Joe Biden
Joe BidenArie Leib Abrams/Flash 90

A group of 20 senators from the Democratic Party on Wednesday sent a letter to US President Joe Biden in which they expressed their support for normalization between Israel and Saudi Arabia, but demanded that the agreement not include a defense pact or an agreement to Saudi Arabia having a civilian nuclear program.

The letter was spearheaded by Senator Chris Murphy (D-CT), Senator Chris Van Hollen (D-MD), Senate Majority Whip Dick Durbin (D-IL) and Senator Peter Welch (D-VT).

“Peace between Israel and its neighbors has been a longstanding goal of US foreign policy, and we are maintaining an open mind about any agreement that would potentially deepen the political, cultural and economic ties between Saudi Arabia and Israel,” wrote the senators. “As the Administration pursues negotiations to achieve an agreement that may require Senate action, we write to share our views on the parameters of any potential proposal that aligns with US security goals and advances your stated goals for long term peace, stability and justice in the region.”

The senators laid out their concerns with Saudi Arabia’s reported requests of the United States for the normalization agreement.

On a potential security guarantee in a region where the US has long refrained from committing to treaty-backed security guarantees, the senators wrote, “A high degree of proof would be required to show that a binding defense treaty with Saudi Arabia – an authoritarian regime which regularly undermines US interests in the region, has a deeply concerning human rights record, and has pursued an aggressive and reckless foreign policy agenda – aligns with US interests, especially if such a commitment requires the US to deploy substantial new permanent resources to the region.”

On the reported Saudi request for US support to develop a civilian nuclear program and to purchase more advanced US weaponry, they wrote, “While we should seriously consider whether it is in US interests to help Saudi Arabia develop a domestic nuclear program, we should always maintain the high bar of the ‘gold standard’ 123 Agreement and insist on adherence to the Additional Protocol. And as the devastating war in Yemen has shown, the provision of more advanced weaponry to Saudi Arabia should be done with careful deliberation to ensure that such equipment only be used for truly defensive purposes and does not contribute to a regional arms race.”

The senators also opined that a Saudi-Israeli normalization agreement should preserve the option of a “two-state solution” and outlined the elements that should be included in any agreement in order to do so.

“To the extent the United States is considering the precedent-breaking upgrade to our security relationship with Saudi Arabia outlined above as part of a comprehensive security and recognition agreement between Israel, Saudi Arabia, and the United States, the agreement should include meaningful, clearly defined and enforceable provisions to achieve your stated objective of preserving the option of a two-state solution to the Israeli-Palestinian conflict and to ensuring that there be “equal measures of dignity and security” for both Israelis and Palestinians.”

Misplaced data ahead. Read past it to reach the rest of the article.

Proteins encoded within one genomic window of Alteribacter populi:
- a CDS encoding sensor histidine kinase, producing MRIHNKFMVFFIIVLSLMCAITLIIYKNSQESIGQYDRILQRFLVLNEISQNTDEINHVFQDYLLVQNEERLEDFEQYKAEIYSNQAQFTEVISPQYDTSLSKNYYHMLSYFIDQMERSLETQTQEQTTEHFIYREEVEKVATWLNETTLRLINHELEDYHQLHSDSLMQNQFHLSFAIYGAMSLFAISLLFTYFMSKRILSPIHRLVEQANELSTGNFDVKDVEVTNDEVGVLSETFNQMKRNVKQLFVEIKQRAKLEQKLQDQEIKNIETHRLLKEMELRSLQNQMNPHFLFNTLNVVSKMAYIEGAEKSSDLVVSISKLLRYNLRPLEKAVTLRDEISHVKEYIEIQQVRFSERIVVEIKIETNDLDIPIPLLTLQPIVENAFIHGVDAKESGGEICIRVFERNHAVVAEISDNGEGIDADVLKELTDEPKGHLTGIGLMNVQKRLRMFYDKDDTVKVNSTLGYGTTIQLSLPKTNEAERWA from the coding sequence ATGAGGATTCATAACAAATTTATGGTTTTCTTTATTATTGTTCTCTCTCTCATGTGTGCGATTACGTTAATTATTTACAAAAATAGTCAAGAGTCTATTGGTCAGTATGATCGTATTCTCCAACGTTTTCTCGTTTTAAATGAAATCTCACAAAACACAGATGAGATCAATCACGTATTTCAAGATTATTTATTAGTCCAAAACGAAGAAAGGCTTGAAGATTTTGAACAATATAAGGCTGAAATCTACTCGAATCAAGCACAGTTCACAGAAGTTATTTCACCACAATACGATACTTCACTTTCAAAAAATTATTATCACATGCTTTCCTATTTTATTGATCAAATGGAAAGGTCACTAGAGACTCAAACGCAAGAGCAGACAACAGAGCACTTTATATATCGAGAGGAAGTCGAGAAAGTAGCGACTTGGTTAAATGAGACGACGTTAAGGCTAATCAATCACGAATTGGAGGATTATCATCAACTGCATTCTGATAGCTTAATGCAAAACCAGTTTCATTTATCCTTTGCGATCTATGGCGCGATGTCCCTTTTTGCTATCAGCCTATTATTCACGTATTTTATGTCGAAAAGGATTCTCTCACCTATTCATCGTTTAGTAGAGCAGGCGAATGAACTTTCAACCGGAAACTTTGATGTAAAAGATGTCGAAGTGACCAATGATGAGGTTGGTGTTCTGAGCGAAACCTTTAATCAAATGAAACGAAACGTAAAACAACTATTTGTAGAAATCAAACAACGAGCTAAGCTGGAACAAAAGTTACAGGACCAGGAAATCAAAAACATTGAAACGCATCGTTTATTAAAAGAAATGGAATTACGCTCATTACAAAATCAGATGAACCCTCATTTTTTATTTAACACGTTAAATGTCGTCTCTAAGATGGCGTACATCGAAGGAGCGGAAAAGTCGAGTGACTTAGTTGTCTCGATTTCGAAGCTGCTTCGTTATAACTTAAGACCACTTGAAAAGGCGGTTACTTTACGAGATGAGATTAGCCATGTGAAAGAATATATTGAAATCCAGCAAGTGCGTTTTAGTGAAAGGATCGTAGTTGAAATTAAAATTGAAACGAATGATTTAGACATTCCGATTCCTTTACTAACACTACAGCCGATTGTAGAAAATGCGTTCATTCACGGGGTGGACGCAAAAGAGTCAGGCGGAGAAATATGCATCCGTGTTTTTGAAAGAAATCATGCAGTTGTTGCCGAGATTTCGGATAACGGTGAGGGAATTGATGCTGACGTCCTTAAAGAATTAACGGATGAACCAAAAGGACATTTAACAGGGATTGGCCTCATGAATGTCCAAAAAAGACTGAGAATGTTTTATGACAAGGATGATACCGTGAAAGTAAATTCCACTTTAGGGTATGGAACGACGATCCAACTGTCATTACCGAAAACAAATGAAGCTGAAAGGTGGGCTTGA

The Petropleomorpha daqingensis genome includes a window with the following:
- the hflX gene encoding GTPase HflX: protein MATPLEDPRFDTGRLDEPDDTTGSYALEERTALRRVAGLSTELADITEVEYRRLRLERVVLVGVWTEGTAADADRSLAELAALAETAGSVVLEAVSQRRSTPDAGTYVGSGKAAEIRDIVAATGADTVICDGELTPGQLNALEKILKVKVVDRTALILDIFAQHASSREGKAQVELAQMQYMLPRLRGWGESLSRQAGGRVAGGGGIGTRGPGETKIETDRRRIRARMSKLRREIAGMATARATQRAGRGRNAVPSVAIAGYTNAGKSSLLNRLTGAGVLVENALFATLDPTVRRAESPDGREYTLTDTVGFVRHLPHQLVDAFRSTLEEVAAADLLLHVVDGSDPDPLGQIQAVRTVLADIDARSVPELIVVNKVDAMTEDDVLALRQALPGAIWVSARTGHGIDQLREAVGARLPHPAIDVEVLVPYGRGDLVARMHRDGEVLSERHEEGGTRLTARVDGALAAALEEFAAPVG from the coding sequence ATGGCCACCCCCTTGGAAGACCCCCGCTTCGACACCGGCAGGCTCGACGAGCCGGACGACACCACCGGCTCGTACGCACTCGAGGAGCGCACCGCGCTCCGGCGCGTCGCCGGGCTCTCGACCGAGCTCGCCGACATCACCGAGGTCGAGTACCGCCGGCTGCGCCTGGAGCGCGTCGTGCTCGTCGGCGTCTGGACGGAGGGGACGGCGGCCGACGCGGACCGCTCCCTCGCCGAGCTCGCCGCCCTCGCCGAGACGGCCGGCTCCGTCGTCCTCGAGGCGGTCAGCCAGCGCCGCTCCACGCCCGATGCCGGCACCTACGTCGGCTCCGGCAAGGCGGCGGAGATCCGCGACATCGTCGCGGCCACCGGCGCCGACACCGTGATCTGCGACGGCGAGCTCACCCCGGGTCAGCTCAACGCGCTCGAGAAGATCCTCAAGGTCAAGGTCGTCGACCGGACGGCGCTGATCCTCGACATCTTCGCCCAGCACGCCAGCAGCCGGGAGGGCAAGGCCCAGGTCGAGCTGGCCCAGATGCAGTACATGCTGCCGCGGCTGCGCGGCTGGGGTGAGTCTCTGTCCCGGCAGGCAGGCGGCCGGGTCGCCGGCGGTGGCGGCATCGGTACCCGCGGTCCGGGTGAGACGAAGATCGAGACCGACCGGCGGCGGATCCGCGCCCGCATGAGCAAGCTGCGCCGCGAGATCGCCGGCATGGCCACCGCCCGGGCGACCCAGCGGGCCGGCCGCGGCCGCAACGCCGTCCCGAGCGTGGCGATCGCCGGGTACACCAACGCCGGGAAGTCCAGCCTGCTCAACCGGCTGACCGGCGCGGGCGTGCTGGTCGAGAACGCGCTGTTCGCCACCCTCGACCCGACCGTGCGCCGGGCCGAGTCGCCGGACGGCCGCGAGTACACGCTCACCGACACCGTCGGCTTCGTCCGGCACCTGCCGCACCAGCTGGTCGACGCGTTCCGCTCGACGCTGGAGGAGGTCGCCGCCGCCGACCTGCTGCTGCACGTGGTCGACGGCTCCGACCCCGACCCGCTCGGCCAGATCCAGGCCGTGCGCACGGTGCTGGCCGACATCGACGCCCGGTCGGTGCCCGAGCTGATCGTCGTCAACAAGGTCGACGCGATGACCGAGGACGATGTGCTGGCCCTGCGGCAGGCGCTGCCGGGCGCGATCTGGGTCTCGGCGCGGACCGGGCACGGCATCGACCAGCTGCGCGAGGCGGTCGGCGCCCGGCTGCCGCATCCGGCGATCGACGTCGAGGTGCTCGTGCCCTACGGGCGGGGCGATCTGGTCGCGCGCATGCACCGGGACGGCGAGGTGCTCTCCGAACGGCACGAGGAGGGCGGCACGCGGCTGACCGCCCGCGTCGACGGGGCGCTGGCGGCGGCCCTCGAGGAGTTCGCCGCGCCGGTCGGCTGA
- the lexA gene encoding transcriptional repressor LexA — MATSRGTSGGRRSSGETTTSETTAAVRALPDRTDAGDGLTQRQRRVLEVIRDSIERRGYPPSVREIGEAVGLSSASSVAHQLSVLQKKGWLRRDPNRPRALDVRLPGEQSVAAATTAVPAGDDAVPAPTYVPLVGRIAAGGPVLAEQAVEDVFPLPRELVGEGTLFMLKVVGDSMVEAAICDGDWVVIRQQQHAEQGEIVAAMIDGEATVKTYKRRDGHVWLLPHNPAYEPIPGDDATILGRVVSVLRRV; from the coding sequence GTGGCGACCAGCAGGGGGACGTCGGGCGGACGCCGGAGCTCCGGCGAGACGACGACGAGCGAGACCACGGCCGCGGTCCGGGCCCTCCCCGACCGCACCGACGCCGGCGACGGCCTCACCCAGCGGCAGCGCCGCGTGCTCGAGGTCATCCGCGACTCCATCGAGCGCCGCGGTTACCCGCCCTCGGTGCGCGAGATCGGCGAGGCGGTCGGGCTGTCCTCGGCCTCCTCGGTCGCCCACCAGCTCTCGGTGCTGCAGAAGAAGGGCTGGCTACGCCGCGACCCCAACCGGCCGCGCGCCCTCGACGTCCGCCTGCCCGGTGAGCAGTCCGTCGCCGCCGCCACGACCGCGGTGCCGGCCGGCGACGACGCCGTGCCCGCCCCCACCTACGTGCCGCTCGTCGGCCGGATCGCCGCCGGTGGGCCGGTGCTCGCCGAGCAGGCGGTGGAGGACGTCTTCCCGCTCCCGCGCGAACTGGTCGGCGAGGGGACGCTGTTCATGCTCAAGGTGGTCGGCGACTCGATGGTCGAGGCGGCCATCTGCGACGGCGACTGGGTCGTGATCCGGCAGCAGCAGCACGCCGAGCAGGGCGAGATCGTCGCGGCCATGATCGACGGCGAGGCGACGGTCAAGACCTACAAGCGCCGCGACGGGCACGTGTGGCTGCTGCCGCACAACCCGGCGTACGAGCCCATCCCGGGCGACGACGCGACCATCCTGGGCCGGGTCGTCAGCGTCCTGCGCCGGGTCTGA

“This should include, among other measures, a commitment by Israel not to annex any or all of the West Bank; to halt settlement construction and expansion; to dismantle illegal outposts (including those that have been retroactively ‘legalized’); and to allow the natural growth of Palestinian towns, cities and population centers and the ability to travel without interference between and among contiguous Palestinian areas. These elements are essential to any sustainable peace in the Middle East and to preserving Israel’s own future as a Jewish, democratic state,” they wrote.

The senators concluded, “As the parties make requests of the US throughout your discussions, we hope that you will also seek commitments from them with respect to actions they can take to further US national security interests and peace and stability in the region. We appreciate your commitment to this important initiative and ask that you keep us regularly apprised of developments.”

Last Friday, US National Security Council Spokesman John Kirby told reporters that a “basic framework” was in place for a potential deal between Israel and Saudi Arabia, but also said, “We’re continuing to work at this…until you negotiate everything, you haven’t really negotiated anything final.”

On Tuesday, Deputy State Department spokesperson Vedant Patel poured cold water on the idea that a normalization agreement between Israel and Saudi Arabia is near, saying there is still work to be done.

Meanwhile, sources told Reuters last week that Saudi Arabia is determined to secure a military pact requiring the United States to defend the kingdom in return for opening ties with Israel and will not hold up a deal even if Israel does not offer major concessions to Palestinian Arabs.

While an Israeli-Saudi deal is widely expected to include Israeli concessions towards the Palestinian Authority, and Secretary of State Antony Blinken recently said that the Palestinian Arab issue will be part of a normalization agreement, three sources told Reuters that the Palestinian Arab core demand for statehood would take a back seat.